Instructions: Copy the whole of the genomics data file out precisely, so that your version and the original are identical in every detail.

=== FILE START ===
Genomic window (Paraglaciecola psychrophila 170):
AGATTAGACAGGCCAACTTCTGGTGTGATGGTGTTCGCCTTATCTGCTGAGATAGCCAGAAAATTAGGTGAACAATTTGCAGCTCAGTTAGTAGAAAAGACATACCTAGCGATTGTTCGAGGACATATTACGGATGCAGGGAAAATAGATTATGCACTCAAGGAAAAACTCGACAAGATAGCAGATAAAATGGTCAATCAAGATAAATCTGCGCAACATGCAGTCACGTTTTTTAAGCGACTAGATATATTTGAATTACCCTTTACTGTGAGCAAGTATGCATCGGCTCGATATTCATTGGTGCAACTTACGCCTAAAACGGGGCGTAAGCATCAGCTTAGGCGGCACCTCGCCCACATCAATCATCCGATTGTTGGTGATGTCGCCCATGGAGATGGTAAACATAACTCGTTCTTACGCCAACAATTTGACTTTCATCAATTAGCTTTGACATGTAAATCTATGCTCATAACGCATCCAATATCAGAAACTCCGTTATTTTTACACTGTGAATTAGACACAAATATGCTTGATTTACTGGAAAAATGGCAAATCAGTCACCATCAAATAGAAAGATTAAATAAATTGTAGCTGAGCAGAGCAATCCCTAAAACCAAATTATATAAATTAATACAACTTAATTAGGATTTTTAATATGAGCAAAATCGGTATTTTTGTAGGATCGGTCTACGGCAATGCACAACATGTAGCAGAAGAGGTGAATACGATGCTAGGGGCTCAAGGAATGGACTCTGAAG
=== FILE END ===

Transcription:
Genomic window (Paraglaciecola psychrophila 170):
AGATTAGACAGGCCAACTTCTGGTGTGATGGTGTTCGCCTTATCTGCTGAGATAGCCAGAAAATTAGGTGAACAATTTGCAGCTCAGTTAGTAGAAAAGACATACCTAGCGATTGTTCGAGGACATATTACGGATGCAGGGAAAATAGATTATGCACTCAAGGAAAAACTCGACAAGATAGCAGATAAAATGGTCAATCAAGATAAATCTGCGCAACATGCAGTCACGTTTTTTAAGCGACTAGATATATTTGAATTACCCTTTACTGTGAGCAAGTATGCATCGGCTCGATATTCATTGGTGCAACTTACGCCTAAAACGGGGCGTAAGCATCAGCTTAGGCGGCACCTCGCCCACATCAATCATCCGATTGTTGGTGATGTCGCCCATGGAGATGGTAAACATAACTCGTTCTTACGCCAACAATTTGACTTTCATCAATTAGCTTTGACATGTAAATCTATGCTCATAACGCATCCAATATCAGAAACTCCGTTATTTTTACACTGTGAATTAGACACAAATATGCTTGATTTACTGGAAAAATGGCAAATCAGTCACCATCAAATAGAAAGATTAAATAAATTGTAGCTGAGCAGAGCAATCCCTAAAACCAAATTATATAAATTAATACAACTTAATTAGGATTTTTAATATGAGCAAAATCGGTATTTTTGTAGGATCGGTCTACGGCAATGCACAACATGTAGCAGAAGAGGTGAATACGATGCTAGGGGCTCAAGGAATGGACTCTGAAG